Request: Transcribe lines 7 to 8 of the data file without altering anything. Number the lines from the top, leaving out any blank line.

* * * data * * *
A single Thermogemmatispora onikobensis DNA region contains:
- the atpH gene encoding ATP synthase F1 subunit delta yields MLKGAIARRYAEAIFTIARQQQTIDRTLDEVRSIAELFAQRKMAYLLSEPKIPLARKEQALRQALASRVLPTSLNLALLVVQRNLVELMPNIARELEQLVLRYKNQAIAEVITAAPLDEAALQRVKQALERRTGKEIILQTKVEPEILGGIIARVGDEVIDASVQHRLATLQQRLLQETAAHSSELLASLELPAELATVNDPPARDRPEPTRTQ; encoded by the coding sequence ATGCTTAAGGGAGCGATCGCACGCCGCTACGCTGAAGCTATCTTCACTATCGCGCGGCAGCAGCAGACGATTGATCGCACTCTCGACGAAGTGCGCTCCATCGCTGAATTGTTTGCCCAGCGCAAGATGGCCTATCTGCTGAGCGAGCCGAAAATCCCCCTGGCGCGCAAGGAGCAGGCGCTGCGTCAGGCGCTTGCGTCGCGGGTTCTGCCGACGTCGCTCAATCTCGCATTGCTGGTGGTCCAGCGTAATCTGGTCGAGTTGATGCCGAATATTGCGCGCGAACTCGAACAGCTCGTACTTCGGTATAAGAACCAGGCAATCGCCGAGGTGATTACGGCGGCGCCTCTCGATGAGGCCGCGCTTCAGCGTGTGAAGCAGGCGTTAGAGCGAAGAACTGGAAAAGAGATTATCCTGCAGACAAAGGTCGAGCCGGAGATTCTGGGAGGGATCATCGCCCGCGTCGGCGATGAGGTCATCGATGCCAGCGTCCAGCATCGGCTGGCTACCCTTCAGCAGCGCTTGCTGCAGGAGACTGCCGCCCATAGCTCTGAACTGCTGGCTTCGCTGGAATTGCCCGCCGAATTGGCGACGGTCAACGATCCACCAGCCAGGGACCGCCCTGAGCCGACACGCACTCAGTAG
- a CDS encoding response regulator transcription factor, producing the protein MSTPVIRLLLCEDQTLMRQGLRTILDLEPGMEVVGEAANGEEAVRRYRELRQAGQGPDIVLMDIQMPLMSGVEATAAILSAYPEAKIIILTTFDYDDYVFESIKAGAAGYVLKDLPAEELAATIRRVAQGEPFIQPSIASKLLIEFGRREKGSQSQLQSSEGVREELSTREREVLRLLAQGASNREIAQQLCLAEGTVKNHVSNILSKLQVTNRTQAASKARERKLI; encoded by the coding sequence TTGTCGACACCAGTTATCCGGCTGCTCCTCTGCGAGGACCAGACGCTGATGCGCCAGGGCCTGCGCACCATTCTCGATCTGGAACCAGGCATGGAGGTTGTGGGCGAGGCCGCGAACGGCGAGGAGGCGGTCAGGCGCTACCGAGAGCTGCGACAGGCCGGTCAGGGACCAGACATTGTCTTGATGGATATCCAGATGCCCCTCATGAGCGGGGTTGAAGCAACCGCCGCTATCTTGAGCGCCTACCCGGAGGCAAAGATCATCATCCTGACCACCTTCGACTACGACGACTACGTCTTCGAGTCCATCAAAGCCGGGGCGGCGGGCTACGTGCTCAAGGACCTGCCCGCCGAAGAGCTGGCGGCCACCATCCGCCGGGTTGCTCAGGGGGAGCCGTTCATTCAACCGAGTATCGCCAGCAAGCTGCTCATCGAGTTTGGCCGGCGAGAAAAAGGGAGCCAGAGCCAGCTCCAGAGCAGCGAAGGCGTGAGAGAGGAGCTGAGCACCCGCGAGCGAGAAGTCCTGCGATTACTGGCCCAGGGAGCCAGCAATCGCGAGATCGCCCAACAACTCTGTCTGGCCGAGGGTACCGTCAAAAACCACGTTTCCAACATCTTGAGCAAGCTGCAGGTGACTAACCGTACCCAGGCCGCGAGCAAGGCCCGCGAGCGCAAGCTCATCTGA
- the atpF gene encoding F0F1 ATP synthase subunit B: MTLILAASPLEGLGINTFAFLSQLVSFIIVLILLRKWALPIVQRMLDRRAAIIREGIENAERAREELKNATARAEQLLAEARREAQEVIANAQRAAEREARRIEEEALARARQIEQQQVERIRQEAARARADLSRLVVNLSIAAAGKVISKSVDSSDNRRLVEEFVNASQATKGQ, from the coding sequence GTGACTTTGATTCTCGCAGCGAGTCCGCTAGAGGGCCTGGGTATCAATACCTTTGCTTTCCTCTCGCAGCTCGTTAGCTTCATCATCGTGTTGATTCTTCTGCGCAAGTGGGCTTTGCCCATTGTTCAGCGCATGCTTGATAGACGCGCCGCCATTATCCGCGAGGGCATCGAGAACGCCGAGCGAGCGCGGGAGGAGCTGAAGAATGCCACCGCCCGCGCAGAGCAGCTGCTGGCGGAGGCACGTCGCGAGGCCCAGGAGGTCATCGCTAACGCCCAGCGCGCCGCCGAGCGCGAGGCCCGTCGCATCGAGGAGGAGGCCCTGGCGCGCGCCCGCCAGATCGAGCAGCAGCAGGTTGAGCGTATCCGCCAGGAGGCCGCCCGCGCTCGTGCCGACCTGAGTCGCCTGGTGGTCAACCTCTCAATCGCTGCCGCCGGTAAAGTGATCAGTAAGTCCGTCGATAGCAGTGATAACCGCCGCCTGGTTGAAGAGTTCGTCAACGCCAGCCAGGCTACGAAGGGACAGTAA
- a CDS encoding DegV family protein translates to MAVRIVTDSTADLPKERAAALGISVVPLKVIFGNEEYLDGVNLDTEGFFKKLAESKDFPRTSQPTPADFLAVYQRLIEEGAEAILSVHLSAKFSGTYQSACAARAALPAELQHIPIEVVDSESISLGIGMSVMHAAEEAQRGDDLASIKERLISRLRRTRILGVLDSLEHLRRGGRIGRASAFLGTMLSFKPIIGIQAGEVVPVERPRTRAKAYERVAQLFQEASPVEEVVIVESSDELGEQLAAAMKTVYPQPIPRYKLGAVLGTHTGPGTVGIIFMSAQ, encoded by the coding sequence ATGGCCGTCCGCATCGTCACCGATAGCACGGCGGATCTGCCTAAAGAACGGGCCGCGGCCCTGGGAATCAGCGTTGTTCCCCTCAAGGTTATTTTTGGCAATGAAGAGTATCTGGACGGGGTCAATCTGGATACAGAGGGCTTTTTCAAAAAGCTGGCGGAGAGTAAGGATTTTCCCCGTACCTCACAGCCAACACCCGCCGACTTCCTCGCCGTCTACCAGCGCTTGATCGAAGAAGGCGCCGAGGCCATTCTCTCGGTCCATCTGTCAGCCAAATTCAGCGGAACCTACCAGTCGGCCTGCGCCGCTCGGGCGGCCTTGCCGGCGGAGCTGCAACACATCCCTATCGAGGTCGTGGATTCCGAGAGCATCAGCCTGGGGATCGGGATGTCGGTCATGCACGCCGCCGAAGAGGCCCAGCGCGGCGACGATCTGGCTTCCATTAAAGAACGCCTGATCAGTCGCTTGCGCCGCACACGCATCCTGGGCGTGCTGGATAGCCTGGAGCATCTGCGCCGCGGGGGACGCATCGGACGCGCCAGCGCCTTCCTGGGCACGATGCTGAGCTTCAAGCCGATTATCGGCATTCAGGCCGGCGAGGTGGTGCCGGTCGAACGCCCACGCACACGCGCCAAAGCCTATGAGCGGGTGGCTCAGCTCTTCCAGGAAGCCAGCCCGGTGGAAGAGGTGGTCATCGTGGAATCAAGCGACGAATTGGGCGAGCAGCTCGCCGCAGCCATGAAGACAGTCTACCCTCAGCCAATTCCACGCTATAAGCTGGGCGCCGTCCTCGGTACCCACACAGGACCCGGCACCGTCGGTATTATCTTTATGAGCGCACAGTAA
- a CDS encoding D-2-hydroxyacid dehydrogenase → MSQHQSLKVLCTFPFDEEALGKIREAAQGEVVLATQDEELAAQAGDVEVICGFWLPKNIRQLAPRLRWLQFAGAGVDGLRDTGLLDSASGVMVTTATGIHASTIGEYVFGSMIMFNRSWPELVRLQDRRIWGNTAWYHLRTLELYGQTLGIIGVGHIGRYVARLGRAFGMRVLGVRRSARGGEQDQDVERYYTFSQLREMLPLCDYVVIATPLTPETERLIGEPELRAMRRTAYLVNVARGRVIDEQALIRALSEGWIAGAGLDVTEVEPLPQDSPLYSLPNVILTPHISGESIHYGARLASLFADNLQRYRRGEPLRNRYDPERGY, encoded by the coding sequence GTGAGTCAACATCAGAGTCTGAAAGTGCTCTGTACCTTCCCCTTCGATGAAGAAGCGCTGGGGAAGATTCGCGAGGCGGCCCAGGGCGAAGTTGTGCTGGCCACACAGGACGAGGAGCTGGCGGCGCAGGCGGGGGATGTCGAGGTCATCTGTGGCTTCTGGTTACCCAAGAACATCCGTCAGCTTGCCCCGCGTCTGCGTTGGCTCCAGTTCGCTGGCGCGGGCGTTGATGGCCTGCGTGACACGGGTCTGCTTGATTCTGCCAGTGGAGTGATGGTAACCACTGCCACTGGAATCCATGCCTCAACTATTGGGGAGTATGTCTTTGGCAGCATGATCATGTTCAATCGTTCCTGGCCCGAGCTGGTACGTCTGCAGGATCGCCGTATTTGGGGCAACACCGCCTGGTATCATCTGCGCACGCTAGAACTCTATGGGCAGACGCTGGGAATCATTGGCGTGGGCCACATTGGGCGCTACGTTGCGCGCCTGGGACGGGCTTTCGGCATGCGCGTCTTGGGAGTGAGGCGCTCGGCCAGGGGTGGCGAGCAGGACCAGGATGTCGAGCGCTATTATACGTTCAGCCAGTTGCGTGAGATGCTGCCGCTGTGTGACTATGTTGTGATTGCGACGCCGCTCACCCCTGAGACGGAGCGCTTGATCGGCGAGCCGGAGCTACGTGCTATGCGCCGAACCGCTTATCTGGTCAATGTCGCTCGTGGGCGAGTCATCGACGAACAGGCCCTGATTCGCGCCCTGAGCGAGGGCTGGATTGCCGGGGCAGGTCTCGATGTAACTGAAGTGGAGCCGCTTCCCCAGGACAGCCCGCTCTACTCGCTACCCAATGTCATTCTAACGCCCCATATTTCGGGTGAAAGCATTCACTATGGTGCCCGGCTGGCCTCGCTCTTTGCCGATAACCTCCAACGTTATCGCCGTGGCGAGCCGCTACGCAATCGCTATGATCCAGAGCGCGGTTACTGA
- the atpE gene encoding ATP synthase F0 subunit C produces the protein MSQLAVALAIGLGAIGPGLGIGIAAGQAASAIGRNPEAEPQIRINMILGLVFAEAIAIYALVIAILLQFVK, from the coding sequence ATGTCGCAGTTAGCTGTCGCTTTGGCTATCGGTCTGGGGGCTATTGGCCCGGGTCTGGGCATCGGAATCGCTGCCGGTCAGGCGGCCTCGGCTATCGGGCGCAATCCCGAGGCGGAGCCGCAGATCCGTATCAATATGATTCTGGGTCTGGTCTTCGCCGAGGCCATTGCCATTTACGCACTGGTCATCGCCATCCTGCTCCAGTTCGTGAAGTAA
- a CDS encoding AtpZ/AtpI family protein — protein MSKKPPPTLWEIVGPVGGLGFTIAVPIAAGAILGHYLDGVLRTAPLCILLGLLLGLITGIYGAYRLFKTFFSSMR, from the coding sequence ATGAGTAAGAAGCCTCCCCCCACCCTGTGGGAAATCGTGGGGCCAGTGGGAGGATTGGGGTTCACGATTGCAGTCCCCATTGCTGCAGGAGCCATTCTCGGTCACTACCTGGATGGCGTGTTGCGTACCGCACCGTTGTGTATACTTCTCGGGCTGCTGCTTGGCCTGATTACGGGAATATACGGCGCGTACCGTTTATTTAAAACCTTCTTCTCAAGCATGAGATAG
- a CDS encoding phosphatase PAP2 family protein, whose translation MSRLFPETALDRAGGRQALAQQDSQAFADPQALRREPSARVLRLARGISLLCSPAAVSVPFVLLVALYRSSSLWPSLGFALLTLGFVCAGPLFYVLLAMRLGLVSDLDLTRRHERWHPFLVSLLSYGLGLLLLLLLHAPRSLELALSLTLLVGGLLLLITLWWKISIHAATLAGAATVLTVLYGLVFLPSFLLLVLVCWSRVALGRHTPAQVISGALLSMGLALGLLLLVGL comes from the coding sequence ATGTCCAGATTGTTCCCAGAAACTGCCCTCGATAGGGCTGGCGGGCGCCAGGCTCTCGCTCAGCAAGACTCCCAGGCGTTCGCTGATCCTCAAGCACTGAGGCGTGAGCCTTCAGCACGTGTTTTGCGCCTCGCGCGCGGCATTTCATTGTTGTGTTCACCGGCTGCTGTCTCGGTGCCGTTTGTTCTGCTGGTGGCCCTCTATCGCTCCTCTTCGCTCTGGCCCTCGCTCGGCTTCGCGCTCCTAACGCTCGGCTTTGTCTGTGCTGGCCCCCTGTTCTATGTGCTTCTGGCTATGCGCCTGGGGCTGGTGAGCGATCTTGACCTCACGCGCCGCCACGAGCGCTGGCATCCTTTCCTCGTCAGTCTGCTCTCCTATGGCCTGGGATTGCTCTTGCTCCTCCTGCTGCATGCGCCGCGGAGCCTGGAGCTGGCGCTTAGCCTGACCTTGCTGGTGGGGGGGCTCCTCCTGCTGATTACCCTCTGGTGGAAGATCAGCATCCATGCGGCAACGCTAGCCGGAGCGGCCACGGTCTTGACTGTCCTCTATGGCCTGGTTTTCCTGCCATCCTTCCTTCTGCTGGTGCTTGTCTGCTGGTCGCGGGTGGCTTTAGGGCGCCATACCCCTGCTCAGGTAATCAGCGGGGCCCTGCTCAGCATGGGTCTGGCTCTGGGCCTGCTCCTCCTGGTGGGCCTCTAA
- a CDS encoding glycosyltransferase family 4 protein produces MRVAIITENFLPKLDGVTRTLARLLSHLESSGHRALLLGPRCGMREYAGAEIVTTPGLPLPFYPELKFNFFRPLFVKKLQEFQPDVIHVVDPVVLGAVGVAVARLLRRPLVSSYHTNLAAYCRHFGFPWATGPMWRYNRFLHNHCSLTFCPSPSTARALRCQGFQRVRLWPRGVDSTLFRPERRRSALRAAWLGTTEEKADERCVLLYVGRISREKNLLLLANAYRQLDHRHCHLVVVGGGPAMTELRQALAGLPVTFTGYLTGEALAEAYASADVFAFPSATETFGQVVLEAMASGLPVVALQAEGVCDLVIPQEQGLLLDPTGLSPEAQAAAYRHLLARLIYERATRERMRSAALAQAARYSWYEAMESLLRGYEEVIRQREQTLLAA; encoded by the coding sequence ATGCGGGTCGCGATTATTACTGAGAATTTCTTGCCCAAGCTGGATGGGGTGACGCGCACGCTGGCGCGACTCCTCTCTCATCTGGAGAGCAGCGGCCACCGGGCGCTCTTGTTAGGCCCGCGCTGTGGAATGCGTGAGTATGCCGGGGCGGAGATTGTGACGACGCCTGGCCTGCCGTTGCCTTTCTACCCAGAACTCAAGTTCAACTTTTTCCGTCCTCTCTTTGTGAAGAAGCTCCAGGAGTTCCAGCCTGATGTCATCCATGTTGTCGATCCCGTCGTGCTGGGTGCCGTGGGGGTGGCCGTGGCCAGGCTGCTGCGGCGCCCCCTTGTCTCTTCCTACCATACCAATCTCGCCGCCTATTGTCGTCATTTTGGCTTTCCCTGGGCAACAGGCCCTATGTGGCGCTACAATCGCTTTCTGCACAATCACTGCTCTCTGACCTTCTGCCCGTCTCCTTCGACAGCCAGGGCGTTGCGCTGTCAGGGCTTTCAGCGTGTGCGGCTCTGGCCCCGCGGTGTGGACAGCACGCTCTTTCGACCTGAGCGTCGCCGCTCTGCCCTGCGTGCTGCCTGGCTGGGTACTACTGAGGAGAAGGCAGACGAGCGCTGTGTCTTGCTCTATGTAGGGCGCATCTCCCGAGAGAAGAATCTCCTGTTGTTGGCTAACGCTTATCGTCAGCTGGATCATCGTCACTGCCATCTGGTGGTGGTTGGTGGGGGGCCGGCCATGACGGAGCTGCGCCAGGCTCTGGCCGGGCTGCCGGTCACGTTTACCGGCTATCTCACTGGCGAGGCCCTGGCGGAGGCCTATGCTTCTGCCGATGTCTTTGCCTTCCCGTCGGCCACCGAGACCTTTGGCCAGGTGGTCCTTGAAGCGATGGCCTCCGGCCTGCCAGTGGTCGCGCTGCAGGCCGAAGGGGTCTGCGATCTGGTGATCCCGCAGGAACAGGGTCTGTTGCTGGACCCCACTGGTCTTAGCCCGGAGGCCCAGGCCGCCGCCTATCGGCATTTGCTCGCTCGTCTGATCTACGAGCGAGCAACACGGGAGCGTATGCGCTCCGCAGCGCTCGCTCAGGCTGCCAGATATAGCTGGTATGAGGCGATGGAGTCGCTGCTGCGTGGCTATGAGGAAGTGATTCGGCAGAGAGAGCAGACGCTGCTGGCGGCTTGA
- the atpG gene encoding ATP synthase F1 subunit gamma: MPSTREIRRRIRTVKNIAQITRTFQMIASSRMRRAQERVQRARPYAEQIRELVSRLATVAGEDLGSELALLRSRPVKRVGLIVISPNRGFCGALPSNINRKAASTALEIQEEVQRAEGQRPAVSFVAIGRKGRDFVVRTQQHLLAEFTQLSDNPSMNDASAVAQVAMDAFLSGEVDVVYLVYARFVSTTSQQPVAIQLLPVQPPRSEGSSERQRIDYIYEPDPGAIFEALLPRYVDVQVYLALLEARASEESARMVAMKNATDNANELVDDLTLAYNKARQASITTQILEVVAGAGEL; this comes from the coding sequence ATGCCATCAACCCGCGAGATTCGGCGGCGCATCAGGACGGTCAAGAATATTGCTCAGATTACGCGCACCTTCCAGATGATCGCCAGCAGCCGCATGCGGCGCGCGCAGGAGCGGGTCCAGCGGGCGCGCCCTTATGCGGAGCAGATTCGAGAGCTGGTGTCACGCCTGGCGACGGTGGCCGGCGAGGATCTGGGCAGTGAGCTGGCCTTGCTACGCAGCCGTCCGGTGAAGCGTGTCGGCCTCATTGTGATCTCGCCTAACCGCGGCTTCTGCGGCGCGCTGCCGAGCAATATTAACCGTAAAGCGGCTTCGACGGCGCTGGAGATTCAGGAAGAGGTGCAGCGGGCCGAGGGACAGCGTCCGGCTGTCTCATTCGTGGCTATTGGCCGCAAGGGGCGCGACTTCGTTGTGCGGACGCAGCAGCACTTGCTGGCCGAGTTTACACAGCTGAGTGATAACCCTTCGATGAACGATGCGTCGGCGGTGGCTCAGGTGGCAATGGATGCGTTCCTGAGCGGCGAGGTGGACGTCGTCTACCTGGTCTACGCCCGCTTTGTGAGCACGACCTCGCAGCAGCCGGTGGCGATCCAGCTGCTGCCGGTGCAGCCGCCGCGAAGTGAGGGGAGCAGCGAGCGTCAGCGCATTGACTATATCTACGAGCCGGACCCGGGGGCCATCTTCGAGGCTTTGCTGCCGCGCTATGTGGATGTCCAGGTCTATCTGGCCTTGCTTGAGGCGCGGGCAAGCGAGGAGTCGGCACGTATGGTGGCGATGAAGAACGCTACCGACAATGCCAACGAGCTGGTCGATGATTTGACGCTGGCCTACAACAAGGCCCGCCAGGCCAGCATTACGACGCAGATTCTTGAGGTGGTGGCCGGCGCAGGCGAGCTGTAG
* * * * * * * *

- the atpE gene encoding ATP synthase F0 subunit C produces the protein MSQLAVALAIGLGAIGPGLGIGIAAGQAASAIGRNPEAEPQIRINMILGLVFAEAIAIYALVIAILLQFVK, from the coding sequence ATGTCGCAGTTAGCTGTCGCTTTGGCTATCGGTCTGGGGGCTATTGGCCCGGGTCTGGGCATCGGAATCGCTGCCGGTCAGGCGGCCTCGGCTATCGGGCGCAATCCCGAGGCGGAGCCGCAGATCCGTATCAATATGATTCTGGGTCTGGTCTTCGCCGAGGCCATTGCCATTTACGCACTGGTCATCGCCATCCTGCTCCAGTTCGTGAAGTAA
- a CDS encoding AtpZ/AtpI family protein — protein MSKKPPPTLWEIVGPVGGLGFTIAVPIAAGAILGHYLDGVLRTAPLCILLGLLLGLITGIYGAYRLFKTFFSSMR, from the coding sequence ATGAGTAAGAAGCCTCCCCCCACCCTGTGGGAAATCGTGGGGCCAGTGGGAGGATTGGGGTTCACGATTGCAGTCCCCATTGCTGCAGGAGCCATTCTCGGTCACTACCTGGATGGCGTGTTGCGTACCGCACCGTTGTGTATACTTCTCGGGCTGCTGCTTGGCCTGATTACGGGAATATACGGCGCGTACCGTTTATTTAAAACCTTCTTCTCAAGCATGAGATAG